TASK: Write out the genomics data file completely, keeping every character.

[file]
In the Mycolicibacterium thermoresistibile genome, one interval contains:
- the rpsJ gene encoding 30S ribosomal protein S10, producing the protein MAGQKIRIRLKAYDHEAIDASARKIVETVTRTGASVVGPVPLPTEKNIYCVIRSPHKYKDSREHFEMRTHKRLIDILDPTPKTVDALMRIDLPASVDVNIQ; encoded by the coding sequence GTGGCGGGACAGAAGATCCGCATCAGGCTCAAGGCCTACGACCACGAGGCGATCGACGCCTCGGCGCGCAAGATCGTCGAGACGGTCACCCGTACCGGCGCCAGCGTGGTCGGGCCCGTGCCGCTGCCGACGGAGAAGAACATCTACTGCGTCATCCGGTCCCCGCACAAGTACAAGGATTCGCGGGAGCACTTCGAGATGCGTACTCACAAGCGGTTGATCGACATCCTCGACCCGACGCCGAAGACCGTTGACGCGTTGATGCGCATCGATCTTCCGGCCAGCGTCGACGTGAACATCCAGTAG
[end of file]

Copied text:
In the Mycolicibacterium thermoresistibile genome, one interval contains:
- the rpsJ gene encoding 30S ribosomal protein S10, producing the protein MAGQKIRIRLKAYDHEAIDASARKIVETVTRTGASVVGPVPLPTEKNIYCVIRSPHKYKDSREHFEMRTHKRLIDILDPTPKTVDALMRIDLPASVDVNIQ; encoded by the coding sequence GTGGCGGGACAGAAGATCCGCATCAGGCTCAAGGCCTACGACCACGAGGCGATCGACGCCTCGGCGCGCAAGATCGTCGAGACGGTCACCCGTACCGGCGCCAGCGTGGTCGGGCCCGTGCCGCTGCCGACGGAGAAGAACATCTACTGCGTCATCCGGTCCCCGCACAAGTACAAGGATTCGCGGGAGCACTTCGAGATGCGTACTCACAAGCGGTTGATCGACATCCTCGACCCGACGCCGAAGACCGTTGACGCGTTGATGCGCATCGATCTTCCGGCCAGCGTCGACGTGAACATCCAGTAG